Surrounded by opulence
I remember sitting in a near-empty Regent auditorium one afternoon in the dog days of the summer school holidays, surrounded by opulence, the faint smell of chewing gum filtering up from under the seats, and watching Lawrence of Arabia for the first time. Thank goodness I got to see David Lean’s masterpiece in 70mm in such fabulous surroundings. The experience has remained ever since. And how can I forget watching the ‘Battle of Britain’ as part of a mob of howling, cheering schoolboys.
The demolition days
More poignantly, I have a memory of breaking into the half demolished cinema one evening with a mate from school. The auditorium ceiling was down, as was the roof of the ballroom, but suspended across the void, was this incredible intricate mesh of the sprung ballroom floor. It was like looking up at the inside of a vast mattress. The acrid smell of burnt timber and plaster dust pervaded then, the aroma of chewing gum was a thing of the past. The screen was long gone, and the stage behind revealed, all blackened brick, along with its fly tower; was it ever used?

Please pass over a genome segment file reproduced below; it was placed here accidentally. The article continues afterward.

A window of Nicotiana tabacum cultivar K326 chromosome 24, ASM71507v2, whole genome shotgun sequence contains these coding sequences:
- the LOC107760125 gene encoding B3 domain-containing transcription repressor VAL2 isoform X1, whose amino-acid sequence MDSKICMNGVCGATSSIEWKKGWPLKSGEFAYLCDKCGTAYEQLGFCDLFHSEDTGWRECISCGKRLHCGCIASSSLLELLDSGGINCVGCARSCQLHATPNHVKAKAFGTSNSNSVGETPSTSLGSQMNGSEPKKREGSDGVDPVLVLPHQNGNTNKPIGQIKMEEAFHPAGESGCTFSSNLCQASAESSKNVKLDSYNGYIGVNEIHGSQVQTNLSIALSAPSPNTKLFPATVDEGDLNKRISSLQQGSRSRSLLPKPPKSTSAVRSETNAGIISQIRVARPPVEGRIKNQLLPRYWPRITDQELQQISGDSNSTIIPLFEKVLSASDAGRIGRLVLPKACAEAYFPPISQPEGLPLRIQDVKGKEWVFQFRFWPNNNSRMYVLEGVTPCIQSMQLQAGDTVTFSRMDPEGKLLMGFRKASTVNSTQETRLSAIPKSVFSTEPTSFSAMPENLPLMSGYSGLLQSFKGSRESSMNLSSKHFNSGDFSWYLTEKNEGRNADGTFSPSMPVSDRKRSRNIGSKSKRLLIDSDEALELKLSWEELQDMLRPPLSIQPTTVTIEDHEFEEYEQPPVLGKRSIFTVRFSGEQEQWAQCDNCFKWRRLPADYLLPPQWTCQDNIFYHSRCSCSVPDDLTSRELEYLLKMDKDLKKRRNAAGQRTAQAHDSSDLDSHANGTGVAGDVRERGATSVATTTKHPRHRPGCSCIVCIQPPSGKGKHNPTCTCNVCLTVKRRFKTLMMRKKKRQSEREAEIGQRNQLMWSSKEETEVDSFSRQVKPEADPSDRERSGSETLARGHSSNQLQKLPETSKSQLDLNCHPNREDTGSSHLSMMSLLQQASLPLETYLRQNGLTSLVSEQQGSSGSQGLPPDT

Front of house area
In the front of house area, revealed by the stripping off of more modern additions, were miraculously surviving glass fronted poster displays for long forgotten films Mary Pickford in ‘Pollyanna’ and HB Warner in ‘The White Dove’ were two that I can remember. I bet they did not survive, and I wonder what would they be worth now? The Regent – a pearl in the pig trough cast. And if it had survived, people would flock to it in hordes now.